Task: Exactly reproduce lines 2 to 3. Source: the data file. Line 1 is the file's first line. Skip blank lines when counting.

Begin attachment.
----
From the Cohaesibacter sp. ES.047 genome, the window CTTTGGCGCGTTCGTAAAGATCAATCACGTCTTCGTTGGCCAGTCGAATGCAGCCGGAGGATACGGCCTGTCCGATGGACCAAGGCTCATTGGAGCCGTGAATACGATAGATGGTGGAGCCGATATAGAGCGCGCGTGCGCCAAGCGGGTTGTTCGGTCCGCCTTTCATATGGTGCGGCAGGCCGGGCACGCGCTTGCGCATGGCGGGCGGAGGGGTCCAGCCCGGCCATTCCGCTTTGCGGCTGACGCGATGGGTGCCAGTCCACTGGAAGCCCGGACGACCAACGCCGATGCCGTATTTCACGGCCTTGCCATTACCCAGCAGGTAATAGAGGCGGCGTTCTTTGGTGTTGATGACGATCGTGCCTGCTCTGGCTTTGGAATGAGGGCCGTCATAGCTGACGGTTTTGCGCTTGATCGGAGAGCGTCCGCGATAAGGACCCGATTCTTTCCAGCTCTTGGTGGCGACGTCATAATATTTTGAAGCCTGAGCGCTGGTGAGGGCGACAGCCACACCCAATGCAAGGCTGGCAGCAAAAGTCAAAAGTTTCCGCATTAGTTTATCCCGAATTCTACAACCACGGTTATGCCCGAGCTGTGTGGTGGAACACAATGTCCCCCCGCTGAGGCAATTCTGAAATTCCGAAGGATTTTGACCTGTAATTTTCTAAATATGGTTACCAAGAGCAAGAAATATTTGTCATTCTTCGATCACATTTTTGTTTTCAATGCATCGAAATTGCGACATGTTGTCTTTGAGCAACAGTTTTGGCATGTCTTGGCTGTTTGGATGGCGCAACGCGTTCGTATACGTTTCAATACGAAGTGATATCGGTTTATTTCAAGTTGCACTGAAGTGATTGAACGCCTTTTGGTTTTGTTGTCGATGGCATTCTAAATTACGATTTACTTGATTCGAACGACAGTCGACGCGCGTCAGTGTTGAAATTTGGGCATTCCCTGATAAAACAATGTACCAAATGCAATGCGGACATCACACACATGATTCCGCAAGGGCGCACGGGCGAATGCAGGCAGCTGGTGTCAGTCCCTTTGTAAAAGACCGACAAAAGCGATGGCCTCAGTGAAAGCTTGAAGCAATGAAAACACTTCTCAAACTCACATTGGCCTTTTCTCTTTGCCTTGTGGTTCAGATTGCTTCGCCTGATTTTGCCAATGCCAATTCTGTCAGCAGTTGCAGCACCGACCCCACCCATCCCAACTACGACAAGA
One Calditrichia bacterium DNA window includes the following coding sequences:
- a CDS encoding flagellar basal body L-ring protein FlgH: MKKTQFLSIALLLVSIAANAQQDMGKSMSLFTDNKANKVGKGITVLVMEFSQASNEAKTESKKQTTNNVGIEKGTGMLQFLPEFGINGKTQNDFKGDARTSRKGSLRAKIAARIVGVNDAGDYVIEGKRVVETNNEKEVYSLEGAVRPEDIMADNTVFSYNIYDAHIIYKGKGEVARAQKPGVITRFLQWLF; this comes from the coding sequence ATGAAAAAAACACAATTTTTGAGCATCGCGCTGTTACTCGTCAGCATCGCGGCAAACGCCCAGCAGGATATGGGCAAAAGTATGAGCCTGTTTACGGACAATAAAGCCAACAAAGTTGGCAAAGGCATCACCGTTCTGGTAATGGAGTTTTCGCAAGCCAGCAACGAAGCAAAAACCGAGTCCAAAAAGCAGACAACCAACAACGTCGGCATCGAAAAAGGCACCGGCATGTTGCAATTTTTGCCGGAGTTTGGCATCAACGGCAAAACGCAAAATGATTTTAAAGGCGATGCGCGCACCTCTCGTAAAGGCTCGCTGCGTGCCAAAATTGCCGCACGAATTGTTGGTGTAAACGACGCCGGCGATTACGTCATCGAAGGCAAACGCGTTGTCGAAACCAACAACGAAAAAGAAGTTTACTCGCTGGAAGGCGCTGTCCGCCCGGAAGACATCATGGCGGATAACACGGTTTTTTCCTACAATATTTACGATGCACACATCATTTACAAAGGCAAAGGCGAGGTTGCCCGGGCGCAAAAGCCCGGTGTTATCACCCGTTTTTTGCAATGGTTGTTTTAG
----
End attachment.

One Calditrichia bacterium DNA window includes the following coding sequences:
- a CDS encoding flagellar basal body L-ring protein FlgH: MKKTQFLSIALLLVSIAANAQQDMGKSMSLFTDNKANKVGKGITVLVMEFSQASNEAKTESKKQTTNNVGIEKGTGMLQFLPEFGINGKTQNDFKGDARTSRKGSLRAKIAARIVGVNDAGDYVIEGKRVVETNNEKEVYSLEGAVRPEDIMADNTVFSYNIYDAHIIYKGKGEVARAQKPGVITRFLQWLF; this comes from the coding sequence ATGAAAAAAACACAATTTTTGAGCATCGCGCTGTTACTCGTCAGCATCGCGGCAAACGCCCAGCAGGATATGGGCAAAAGTATGAGCCTGTTTACGGACAATAAAGCCAACAAAGTTGGCAAAGGCATCACCGTTCTGGTAATGGAGTTTTCGCAAGCCAGCAACGAAGCAAAAACCGAGTCCAAAAAGCAGACAACCAACAACGTCGGCATCGAAAAAGGCACCGGCATGTTGCAATTTTTGCCGGAGTTTGGCATCAACGGCAAAACGCAAAATGATTTTAAAGGCGATGCGCGCACCTCTCGTAAAGGCTCGCTGCGTGCCAAAATTGCCGCACGAATTGTTGGTGTAAACGACGCCGGCGATTACGTCATCGAAGGCAAACGCGTTGTCGAAACCAACAACGAAAAAGAAGTTTACTCGCTGGAAGGCGCTGTCCGCCCGGAAGACATCATGGCGGATAACACGGTTTTTTCCTACAATATTTACGATGCACACATCATTTACAAAGGCAAAGGCGAGGTTGCCCGGGCGCAAAAGCCCGGTGTTATCACCCGTTTTTTGCAATGGTTGTTTTAG